Game Notes: Iowa vs. Maryland

Oct. 26, 2015

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Iowa is 7-0, 3-0, with wins over Illinois State (31-14), at Iowa State (31-17), Pittsburgh (27-24), North Texas (62-16), at Wisconsin (10-6), Illinois (29-20), and at Northwestern (40-10). Maryland (2-5, 0-3) has defeated Richmond (50-21) and South Florida (35-17). The losses have been to Bowling Green (48-27), at West Virginia (45-6), Michigan (28-0), at Ohio State (49-28) and Penn State (31-30).

Maryland leads the series 1-0, taking a 38-31 decision last season in College Park. Maryland is in its second season as a member of the Big Ten Conference.

Kirk Ferentz is in his 20th year as a college head coach and his 17th year as Iowa’s head coach. His career record is 134-106 and he is 122-85 at Iowa. He is tied for eighth in the Big Ten Conference in coaching wins.

Mike Locksley was named Maryland’s interim head coach after six games. Locksley is 0-1 with the Terrapins following the 31-30 loss to Penn State. Locksley has been the Maryland offensive coordinator since 2011. He served as the head coach at New Mexico from 2009-11. He was an assistant coach at Florida when the Hawkeyes defeated the Gators in the 2004 Outback Bowl.

#10 IOWA vs. Maryland
Date Oct. 31, 2015 | 2:30 p.m. (CT)
Location Iowa City, Iowa | Kinnick Stadium (70,585)
Radio Learfield Communications
Online Hawkeye All-Access
Live Stats Stat Broadcast | Twitter Game Updates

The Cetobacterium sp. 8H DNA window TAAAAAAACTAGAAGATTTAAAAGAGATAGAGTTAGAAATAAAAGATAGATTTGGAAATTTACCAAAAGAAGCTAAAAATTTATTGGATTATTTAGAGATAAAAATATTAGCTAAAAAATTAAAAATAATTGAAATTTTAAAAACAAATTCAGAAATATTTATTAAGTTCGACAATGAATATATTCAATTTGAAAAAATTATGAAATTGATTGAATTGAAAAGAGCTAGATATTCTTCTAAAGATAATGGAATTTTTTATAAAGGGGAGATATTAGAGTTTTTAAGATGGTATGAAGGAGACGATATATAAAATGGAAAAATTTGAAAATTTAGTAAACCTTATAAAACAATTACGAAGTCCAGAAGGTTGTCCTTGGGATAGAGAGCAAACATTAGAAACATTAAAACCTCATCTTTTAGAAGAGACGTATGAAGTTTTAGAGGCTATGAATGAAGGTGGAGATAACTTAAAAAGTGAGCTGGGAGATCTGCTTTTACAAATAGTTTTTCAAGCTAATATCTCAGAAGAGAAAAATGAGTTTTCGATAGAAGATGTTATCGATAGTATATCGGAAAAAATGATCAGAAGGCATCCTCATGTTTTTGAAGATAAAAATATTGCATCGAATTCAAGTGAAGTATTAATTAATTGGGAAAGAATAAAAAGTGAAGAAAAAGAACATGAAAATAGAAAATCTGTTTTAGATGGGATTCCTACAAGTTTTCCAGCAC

Iowa is trying to improve to 8-0 for just the second time in school history. The Hawkeyes were 7-0 in 1985, 1922, and 1921, and opened the season 9-0 in 2009, its best start in school history.

Three different Hawkeyes have rushed for over 100 yards in a game this season: Jordan Canzeri (4x), and LeShun Daniels and Akrum Wadley once each. The last time the Hawkeyes had three different players rush for over 100 yards in a game in the same season was 2005: Albert Young (8x), and Shonn Greene and Damian Sims once each. The Hawkeyes also have three receivers with 100-yard receiving games: Matt VandeBerg (1), Tevaun Smith (1), and Jerminic Smith (1). It is the first time since 1995 three different Hawkeyes recorded 100-yard receiving games: Tim Dwight (2x), Demo Odems (1), Scott Slutzker (1).

For the first time in school history, Iowa had a different running back rush for 200 yards in consecutive games (Akrum Wadley at Northwestern and Jordan Canzeri vs. Illinois). Wadley recorded career highs in carries (26), rushing yards (204), and touchdowns (4) against the Wildcats on Oct. 17. Canzeri amassed 256 yards rushing on a school-record 43 attempts against the Fighting Illini on Oct. 10. The feat is the first time an FBS school had two different running backs eclipse 200 yards rushing in a game since 1996. SHINING AT AWARDS SEASON
Iowa has been honored with five Big Ten weekly awards this season. QB C.J. Beathard earned the offensive award following Iowa’s win at Iowa State, PK Marshall Koehn was the special teams winner following Iowa’s last-second victory over Pittsburgh, DB Desmond King earned co-defensive honors for his play in Iowa’s win at Wisconsin, RB Jordan Canzeri earned the offensive honor for his play in a win over Illinois, and RB Akrum Wadley earned the offensive honor following Iowa’s road win at Northwestern. Iowa’s three offensive award winners are the most for the program since 2002, when QB Brad Banks was recognized three times and TE Dallas Clark was honored once. The last time three different offensive players earned weekly conference honors was 1997 (Tavian Banks, Tim Dwight, and Rob Thein).